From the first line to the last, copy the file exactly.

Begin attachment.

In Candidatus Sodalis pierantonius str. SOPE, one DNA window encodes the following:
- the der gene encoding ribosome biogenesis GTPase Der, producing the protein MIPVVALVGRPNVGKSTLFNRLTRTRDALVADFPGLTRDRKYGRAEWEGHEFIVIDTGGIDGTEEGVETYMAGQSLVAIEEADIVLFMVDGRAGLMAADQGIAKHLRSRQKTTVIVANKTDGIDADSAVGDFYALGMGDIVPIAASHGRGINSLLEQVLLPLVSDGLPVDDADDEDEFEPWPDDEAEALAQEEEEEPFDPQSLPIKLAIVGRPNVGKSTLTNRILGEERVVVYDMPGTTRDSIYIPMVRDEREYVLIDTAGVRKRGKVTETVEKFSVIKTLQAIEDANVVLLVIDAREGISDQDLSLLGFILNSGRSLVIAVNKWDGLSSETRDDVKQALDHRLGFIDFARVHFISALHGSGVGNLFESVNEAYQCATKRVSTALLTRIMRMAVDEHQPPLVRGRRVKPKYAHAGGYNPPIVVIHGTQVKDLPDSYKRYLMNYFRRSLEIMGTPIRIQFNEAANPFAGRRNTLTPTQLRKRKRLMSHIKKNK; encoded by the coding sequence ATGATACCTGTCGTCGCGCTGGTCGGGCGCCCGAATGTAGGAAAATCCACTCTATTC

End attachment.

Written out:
In Candidatus Sodalis pierantonius str. SOPE, one DNA window encodes the following:
- the der gene encoding ribosome biogenesis GTPase Der, producing the protein MIPVVALVGRPNVGKSTLFNRLTRTRDALVADFPGLTRDRKYGRAEWEGHEFIVIDTGGIDGTEEGVETYMAGQSLVAIEEADIVLFMVDGRAGLMAADQGIAKHLRSRQKTTVIVANKTDGIDADSAVGDFYALGMGDIVPIAASHGRGINSLLEQVLLPLVSDGLPVDDADDEDEFEPWPDDEAEALAQEEEEEPFDPQSLPIKLAIVGRPNVGKSTLTNRILGEERVVVYDMPGTTRDSIYIPMVRDEREYVLIDTAGVRKRGKVTETVEKFSVIKTLQAIEDANVVLLVIDAREGISDQDLSLLGFILNSGRSLVIAVNKWDGLSSETRDDVKQALDHRLGFIDFARVHFISALHGSGVGNLFESVNEAYQCATKRVSTALLTRIMRMAVDEHQPPLVRGRRVKPKYAHAGGYNPPIVVIHGTQVKDLPDSYKRYLMNYFRRSLEIMGTPIRIQFNEAANPFAGRRNTLTPTQLRKRKRLMSHIKKNK; encoded by the coding sequence ATGATACCTGTCGTCGCGCTGGTCGGGCGCCCGAATGTAGGAAAATCCACTCTATTC